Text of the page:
Favor for a Friend: moving from Web to MarCom jobs/roles?

I call on my fellow Dopers for help!

I have a close friend who works in California for a big tech company (call 'em BigCo; not sure if he wants me to share) – he has spent most of his time there in various Web Development areas, but doing a lot of activities that feel more like MarCom (Marketing Communications): e.g., design layouts, text creation, storyboarding for websites and other things, etc.

His current position is being phased out, but BigCo really likes him and is encouraging him to look for another internal job. In his searches on their internal postings, he keeps coming to the conclusion that he would prefer to embrace more of the MarCom role and move further away from web stuff.

The issue: he didn’t grow up in MarCom and doesn’t feel like he has a handle on the “language” and “landscape” of MarCom and design. In other words, within the MarCom world:

  • How do the roles typically break out and what are the names of those roles?
  • For each role, what are the typical responsibilities and skills required for those roles?

By getting more comfortable with the language, he feels he will be able to better recognize attractive roles from their postings and present himself more effectively during interviews. Obviously I am recommending that he network within BigCo to get the insider take on these questions, but do any of you Dopers have recommendations for him? Stuff like:

  • Websites or message boards for MarCom professionals?
  • General job sites where he can learn about MarCom type roles?
  • Books - anything from “MarCom for the Complete Idiot” to more detailed books?
  • Networking - best ways to? He is searching LinkedIn already and planning to set up some informational phone calls.

I think that is it for now - any help would be much appreciated!!


Well, I only know the design part of the MarCom things, but I’ll quote from AIGA since their definitions seem accurate to me:

Creative/design director
A creative director or design director is the creative head of a design firm, advertising agency or an in-house corporate design department. In all of these areas, key responsibilities can include the development of graphic design, advertising, communications and industrial design publications.

Art director
The art director establishes the conceptual and stylistic direction for design staff and orchestrates their work, as well as the work of production artists, photographers, illustrators, prepress technicians, printers and anyone else who is involved in the development of a project. The art director generally selects vendors and, if there isn’t a creative director on staff, has final creative authority.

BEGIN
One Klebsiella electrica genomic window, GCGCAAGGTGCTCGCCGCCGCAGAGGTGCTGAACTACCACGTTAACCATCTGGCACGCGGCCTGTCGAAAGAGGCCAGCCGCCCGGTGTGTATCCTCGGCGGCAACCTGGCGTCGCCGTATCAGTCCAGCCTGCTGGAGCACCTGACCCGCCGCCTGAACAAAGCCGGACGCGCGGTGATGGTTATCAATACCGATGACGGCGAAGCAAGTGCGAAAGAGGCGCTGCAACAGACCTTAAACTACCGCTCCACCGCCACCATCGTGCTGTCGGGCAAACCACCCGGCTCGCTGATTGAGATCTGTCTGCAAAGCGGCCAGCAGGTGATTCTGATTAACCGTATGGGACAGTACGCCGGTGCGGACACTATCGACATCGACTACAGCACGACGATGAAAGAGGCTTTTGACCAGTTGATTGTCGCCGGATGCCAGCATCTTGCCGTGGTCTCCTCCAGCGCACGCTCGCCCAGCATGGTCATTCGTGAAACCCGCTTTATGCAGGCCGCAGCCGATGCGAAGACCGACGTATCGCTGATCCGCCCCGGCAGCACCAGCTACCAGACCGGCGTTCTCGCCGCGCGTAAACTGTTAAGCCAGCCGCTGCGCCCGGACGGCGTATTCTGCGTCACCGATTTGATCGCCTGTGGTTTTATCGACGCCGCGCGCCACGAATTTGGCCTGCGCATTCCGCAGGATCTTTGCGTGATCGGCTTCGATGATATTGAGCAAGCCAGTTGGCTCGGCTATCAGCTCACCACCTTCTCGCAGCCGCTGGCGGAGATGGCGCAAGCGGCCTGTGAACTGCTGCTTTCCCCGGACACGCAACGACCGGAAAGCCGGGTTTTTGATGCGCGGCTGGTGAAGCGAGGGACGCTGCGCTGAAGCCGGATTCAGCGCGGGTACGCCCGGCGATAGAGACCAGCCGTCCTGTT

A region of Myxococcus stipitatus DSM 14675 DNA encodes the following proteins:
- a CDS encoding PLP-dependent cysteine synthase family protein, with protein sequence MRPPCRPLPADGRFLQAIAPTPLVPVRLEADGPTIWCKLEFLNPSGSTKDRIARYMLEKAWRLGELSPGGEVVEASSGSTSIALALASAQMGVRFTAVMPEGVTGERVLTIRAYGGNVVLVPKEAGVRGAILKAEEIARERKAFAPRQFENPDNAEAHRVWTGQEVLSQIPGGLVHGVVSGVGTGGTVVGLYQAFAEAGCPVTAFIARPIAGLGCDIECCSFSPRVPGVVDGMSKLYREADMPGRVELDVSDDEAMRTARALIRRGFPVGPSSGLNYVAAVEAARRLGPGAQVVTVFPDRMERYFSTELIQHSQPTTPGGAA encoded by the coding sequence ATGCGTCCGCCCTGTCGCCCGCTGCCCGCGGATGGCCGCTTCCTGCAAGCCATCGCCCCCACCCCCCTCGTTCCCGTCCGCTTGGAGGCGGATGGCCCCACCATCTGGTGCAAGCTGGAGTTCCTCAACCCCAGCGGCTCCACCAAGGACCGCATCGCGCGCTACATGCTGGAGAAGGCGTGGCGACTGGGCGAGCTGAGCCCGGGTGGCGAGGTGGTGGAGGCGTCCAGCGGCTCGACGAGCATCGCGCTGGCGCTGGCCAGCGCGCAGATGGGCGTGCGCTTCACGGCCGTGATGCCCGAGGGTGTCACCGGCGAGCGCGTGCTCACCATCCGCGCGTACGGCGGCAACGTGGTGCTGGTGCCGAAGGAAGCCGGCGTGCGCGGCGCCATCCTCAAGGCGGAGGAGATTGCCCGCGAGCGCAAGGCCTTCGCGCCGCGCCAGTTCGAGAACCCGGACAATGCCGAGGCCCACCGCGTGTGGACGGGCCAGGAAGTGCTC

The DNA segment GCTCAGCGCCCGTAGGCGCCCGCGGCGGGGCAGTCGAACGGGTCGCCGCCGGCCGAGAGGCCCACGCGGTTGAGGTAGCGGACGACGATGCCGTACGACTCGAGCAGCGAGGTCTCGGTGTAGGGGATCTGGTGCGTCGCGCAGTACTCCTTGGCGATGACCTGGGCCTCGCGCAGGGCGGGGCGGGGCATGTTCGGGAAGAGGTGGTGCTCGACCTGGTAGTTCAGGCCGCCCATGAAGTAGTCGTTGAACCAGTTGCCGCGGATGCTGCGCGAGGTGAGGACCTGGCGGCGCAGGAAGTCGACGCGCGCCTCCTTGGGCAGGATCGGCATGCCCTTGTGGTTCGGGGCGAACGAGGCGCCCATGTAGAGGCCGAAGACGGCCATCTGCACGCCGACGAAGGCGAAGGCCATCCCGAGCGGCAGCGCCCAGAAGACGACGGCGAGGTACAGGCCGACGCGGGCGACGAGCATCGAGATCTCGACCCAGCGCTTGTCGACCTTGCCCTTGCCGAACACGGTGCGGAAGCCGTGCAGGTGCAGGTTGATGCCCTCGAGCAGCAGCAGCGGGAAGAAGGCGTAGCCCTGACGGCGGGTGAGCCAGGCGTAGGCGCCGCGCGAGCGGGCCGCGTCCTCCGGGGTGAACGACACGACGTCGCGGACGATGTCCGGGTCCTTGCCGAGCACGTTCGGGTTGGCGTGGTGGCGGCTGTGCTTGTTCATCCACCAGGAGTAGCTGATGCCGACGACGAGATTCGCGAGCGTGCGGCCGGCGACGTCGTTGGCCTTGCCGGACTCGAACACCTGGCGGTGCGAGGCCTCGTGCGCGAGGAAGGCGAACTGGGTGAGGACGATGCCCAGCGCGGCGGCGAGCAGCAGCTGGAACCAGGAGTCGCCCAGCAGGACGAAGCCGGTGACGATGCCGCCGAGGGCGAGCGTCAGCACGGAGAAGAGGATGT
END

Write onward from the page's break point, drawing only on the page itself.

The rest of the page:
Senior designer
The senior designer is responsible for conceptualization and design of solutions from concept to completion. In some firms, a senior designer directs the work of one or more junior designers who generate comps and create layouts and final art. In some cases, senior designers do not manage staff but are designated “senior” because of their authority in design decision-making.

A designer is responsible for conceptualization and design of graphic applications such as collateral material, environmental graphics, books and magazines, corporate identity, film titling and multimedia interfaces, from concept to completion.

Entry-level designer
An entry-level designer is one-to-two years out of school and requires mentoring in all aspects of design conception and implementation.

Web designer
A web designer determines and develops the look and feel for sites, and is responsible for site navigation design and visual execution.

A copywriter is able to write, edit and proof promotional or publicity copy for print or electronic publications. At higher levels, copywriters are often responsible for strategic and conceptual development of messages and stories.

Print production manager
The print production manager is responsible for managing the process (bids, scheduling, production and delivery) of producing publications, from concept through production, including photography, separations, 4-color press work and digital production. Print production managers are strong project managers, managing multiple jobs simultaneously. In some cases, proficiency in InDesign, QuarkXPress, Illustrator and Photoshop is desirable in this role.

Marketing manager, new business manager, director
A marketing or new business professional is responsible for seeking business opportunities, developing proposals and marketing the firm’s practices.

He can also use the salary calculator to get a range of salaries, though they tend to skew a bit high: http://www.designsalaries.org/calculator.asp

Cool - thanks! I will share this with him.